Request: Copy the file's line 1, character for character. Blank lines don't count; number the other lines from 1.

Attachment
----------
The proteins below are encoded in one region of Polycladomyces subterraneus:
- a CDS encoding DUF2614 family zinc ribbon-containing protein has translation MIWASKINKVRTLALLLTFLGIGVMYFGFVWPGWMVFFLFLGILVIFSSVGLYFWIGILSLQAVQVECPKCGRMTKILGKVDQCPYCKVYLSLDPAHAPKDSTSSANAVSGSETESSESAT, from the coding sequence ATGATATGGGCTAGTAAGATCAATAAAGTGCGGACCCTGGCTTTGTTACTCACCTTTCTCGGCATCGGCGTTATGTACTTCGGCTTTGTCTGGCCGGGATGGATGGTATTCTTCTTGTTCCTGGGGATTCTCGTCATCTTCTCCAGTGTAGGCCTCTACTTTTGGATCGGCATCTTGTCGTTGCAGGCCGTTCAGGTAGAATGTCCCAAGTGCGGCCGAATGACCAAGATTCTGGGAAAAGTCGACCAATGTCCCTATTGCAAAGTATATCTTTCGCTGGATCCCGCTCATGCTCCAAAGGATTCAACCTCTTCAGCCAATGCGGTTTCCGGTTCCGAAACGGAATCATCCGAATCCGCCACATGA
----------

The proteins below are encoded in one region of Polycladomyces subterraneus: